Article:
As early as the 1950s, a Muslim literary-man-turned-theologian, Sayyid Qutb, lived in America and prophetically foresaw the West’s increasingly decadent way of life. Qutb was not a terrorist, but he inspired terrorists. Though he was executed by Egypt’s Nasser in 1966, he became posthumously the rebbe of Al Qaeda. Qutb warned that Western secular culture threatens to displace that of the Koran. What disturbed him chiefly was not exactly our irreligiousness, but the way we put religion in a box, safe from harm, to be opened only on Sunday — revered but otherwise irrelevant in daily life. The uncomfortable truth is that the Hebrew prophets would find much to agree about with Qutb.
As Osama bin Laden charged in November 2002, Americans (and Europeans too) “separate religion from your politics”, resulting in a culture of “fornication, homosexuality, intoxicants, gambling” and other vices. It was because of our temptation to compartmentalise faith, a temptation many Muslims would like to see their culture resist, that the West was attacked on 9/11 and on subsequent occasions.
I do not mean to imply that Jews and our Christian fellow citizens should be unconcerned with the danger posed by Islamic terror. Of course we should be concerned. I, for one, continue to support America’s struggle to pacify Iraq. But we should not turn the Islamic peril into a fetish.
The Jewish language, with its mathematical precision, has exactly the right word for such a disordering of priorities. The 19th-century German philologist and rabbi Samson Raphael Hirsch distinguished two similar Hebrew roots, differentiated in their spelling by just one letter: shagah and shagag.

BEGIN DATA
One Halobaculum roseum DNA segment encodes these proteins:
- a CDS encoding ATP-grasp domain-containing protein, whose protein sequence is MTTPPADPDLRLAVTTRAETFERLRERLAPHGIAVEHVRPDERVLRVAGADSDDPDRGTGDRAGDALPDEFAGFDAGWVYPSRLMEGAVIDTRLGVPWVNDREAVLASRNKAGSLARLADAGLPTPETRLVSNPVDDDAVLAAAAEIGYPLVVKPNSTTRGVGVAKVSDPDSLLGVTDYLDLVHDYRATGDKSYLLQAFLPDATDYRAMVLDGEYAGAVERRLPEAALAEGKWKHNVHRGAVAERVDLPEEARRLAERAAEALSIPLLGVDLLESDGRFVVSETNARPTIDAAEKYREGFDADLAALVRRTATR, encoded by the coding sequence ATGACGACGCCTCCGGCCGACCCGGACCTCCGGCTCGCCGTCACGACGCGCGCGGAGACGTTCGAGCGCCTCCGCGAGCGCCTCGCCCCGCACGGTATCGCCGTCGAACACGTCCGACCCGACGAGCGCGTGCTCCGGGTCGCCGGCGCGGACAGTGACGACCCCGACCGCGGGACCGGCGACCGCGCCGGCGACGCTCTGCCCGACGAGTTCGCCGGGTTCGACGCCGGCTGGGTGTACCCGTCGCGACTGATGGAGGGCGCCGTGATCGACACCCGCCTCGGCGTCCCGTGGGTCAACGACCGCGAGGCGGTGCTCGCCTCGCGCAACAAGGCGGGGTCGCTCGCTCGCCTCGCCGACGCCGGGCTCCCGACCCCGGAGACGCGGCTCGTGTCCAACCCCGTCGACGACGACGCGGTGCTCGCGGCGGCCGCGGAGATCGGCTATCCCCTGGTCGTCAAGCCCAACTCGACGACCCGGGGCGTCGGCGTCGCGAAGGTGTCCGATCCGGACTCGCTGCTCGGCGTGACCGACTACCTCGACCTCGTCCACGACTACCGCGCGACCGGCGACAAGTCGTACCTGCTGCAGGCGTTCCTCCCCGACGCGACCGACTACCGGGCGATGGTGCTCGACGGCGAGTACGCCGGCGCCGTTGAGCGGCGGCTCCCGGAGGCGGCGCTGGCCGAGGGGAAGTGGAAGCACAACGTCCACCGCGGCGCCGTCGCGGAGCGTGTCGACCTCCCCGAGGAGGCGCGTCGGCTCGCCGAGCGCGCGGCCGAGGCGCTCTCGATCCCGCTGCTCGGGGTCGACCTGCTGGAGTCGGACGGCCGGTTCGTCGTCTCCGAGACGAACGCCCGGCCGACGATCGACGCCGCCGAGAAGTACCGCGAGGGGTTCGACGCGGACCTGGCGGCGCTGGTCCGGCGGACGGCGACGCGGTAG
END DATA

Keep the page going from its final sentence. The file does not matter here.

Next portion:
They both mean “to err”. But while shagag has the connotation of erring through mere carelessness, shagah means to err by “a blind attachment of the mind to one particular direction or to one object [by which] it is drawn away from everything else, and has no consideration of anything else”.
Hirsch points out that the sin of shegiah, as distinct from shegigah, is linked in the Torah specifically with the error committed by the Jewish leadership, the Sanhedrin (Leviticus 4:13). It was, and is, a fault to which leaders are particularly prone.
Our leaders set an example not of true Jewish leadership, but of a special kind of error associated with Jewish leaders. The Torah prescribes a method of atoning for this failure, if our leaders would care to study the passage and its commentaries in order to find it. But that they would do so I strongly doubt — which, you might say, is the problem in a nutshell.